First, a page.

I have had two flushes of booms and with the warm, dry weather, I have been watering potted every day and in ground roses every other day. I feel like a full-time gardener. Not a bad thing since that means I can deadhead at my leisure after the mid day sun. My ministure roses are putting on quite a show in spite of the near 80* F temps. Top pink rose is ‘Joy’. The Second photo is ‘Erin Alonso’ and bottom photo is ‘Jeanne LaJoie’.
I can hardly wait for my presentation on February 25th. I just want to get everyone to try growing America’s flower, the rose. If you choose a variety with known disease resistance, rather than being random or just selecting from what’s available for sale, you will have success. Local rose societies such as Seattle or Tacoma compile lists of recommended disease resistant roses. These lists will be available at my talk. Start with free, local information. Remember that the first year is critical with keeping your plant watered during our June-August drought. Please take few extra reading minutes and read the article I wrote for the January/February West Sound Home and Garden.
Let me start this discussion by pointing out that some roses are protected by plant patents. David Austin roses and many Weeks modern varieties fall in this category. It is illegal to propagate roses with plant patents. The large rose producers need to protect their investments in roses with plant patents. That said, many old garden roses, polyanthas and miniature roses do not have plant patents. Do your research before propagating roses.
I am not into budding onto rootstock, but I have had modest success with starting hardwood cuttings in fall. I credit my success to the continual rain in the Pacific Northwest providing the outdoor moisture. My method is simple: hardwood cuttings, rooting hormone powder and small potting mix filled containers. Roots form within two months but the starts will not be potted up until next summer or fall.
Hardwood cuttings 10/9/16 (left) and hardwood cuttings fall 2015. (Right)
Competition roses in the Pacific Northwest are amazing! I recently returned from Vancouver, WA where I participated in the American Rose Society, Pacific Northwest District rose show. There were two main categories of competition: Horticulture and Arrangements. In horticulture, the hybrid tea rose is always the top winner and is awarded Queen, King, Princess. (I like that Queen is the best 😀) My favorite competition has always been making arrangements according to the guidelines of the American Rose Society. I still get a kick out of growing the roses and doing something pretty with them. Being recognized by my peers for good work is great too. It was a satisfying rose show for me.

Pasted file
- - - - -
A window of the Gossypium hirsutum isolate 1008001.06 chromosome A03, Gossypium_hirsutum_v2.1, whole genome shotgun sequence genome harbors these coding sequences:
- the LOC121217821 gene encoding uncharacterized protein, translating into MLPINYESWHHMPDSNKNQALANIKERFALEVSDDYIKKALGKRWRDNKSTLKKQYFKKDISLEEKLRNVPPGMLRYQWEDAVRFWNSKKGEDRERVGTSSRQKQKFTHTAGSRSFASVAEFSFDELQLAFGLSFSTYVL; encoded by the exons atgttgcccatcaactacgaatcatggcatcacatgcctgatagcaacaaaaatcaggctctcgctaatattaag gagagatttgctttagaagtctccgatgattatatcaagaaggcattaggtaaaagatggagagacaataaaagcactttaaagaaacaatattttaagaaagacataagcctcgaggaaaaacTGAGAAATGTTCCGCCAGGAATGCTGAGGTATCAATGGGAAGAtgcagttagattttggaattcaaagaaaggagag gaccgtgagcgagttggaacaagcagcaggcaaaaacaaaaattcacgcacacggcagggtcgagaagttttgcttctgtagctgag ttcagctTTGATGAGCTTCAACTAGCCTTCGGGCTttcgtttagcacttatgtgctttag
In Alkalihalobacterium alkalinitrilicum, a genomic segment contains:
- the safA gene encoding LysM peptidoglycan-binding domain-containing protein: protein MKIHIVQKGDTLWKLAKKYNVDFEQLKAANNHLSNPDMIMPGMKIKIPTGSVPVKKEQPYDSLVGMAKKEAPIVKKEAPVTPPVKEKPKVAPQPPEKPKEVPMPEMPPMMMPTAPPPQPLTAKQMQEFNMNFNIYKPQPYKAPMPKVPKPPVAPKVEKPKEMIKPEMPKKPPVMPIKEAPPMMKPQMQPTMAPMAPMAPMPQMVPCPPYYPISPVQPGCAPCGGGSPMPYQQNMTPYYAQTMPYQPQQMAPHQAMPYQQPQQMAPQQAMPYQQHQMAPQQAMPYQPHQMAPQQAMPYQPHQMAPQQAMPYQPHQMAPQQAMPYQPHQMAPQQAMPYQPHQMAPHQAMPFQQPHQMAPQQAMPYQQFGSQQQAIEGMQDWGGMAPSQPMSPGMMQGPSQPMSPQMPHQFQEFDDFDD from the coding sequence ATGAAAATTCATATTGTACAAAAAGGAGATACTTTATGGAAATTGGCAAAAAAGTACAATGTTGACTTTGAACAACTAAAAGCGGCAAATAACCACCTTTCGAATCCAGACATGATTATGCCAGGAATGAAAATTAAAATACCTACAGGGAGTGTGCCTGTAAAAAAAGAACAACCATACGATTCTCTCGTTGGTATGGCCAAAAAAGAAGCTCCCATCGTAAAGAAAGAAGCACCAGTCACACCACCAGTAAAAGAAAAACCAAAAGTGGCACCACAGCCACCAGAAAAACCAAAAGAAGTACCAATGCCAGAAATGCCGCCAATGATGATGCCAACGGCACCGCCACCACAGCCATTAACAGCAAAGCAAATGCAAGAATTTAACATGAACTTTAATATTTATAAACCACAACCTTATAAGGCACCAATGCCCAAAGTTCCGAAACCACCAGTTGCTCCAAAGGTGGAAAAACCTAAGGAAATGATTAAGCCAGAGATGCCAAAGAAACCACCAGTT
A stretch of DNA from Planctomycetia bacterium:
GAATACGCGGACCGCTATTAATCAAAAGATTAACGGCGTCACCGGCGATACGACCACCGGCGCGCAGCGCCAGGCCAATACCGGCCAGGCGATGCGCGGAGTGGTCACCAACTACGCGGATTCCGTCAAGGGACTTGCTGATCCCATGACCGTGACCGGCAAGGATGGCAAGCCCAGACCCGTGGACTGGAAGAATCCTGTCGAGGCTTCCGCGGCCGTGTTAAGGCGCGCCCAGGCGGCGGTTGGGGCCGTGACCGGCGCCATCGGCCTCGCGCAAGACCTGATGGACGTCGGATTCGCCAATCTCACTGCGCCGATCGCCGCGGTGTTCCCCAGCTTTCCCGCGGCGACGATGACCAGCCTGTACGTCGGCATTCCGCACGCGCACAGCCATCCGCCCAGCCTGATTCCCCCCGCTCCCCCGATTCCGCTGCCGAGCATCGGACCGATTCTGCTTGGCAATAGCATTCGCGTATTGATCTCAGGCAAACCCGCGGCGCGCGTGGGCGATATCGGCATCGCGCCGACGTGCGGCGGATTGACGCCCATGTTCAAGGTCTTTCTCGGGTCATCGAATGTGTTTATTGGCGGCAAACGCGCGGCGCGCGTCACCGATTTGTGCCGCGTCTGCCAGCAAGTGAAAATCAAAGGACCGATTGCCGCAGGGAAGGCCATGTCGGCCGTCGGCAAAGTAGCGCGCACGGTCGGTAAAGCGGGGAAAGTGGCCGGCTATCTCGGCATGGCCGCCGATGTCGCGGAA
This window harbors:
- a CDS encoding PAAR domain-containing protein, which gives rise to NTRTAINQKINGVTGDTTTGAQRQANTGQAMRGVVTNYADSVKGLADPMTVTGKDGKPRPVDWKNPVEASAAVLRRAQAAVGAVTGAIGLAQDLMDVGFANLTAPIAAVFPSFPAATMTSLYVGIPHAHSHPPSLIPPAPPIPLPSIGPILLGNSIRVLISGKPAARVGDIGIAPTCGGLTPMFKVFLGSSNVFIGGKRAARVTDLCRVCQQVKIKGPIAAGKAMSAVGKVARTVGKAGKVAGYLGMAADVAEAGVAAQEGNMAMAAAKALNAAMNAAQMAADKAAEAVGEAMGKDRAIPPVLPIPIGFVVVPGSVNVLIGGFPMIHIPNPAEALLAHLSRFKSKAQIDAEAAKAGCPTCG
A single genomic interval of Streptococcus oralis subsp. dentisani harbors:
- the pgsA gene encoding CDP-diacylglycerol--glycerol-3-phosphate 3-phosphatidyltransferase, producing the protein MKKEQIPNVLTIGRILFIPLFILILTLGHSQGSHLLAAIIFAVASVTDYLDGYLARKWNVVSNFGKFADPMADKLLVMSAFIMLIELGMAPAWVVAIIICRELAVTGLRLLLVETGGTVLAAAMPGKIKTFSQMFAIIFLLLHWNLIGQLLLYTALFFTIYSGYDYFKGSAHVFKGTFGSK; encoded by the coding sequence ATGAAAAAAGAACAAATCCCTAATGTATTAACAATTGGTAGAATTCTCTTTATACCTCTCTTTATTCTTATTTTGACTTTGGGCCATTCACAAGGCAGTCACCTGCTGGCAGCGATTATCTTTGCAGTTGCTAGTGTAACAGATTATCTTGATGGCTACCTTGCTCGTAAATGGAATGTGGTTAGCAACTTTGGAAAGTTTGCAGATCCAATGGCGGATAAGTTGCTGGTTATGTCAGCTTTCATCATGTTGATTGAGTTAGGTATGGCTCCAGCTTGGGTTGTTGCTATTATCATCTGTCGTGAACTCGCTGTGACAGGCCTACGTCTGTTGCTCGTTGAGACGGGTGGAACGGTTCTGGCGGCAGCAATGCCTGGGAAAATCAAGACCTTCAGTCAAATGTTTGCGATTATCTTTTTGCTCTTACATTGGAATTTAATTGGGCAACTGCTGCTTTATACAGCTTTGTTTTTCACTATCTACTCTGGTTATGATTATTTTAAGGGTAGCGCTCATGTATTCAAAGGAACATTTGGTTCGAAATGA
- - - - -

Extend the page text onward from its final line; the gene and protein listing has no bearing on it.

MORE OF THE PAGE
I won the PNW trophy for my Oriental free style, naturalistic design using two containers. The roses are the David Austin variety ‘Graham Thomas’.
Robert Burns said it best.
A Red, Red Rose
by Robert Burns
My love is like a red, red rose
That’s newly sprung in June :
My love is like the melody
That’s sweetly played in tune.
As fair art thou, my bonnie lass,
So deep in love am I :
And I will love thee still, my dear,
Till a’ the seas gang dry.
Till a’ the seas gang dry, my dear,
And the rocks melt wi’ the sun :
And I will love thee still, my dear,
While the sands o’ life shall run.
And fare thee weel, my only love,
And fare thee weel a while !
And I will come again, my love,
Thou’ it were ten thousand mile.
I much prefer American Rose Society rose shows, but today was the first local (Kitsap Peninsula, WA) show according to Federated Garden Clubs of America rules. I think the judges appreciated good roses. These are some of the very first blooms of their kind from my garden in 2014.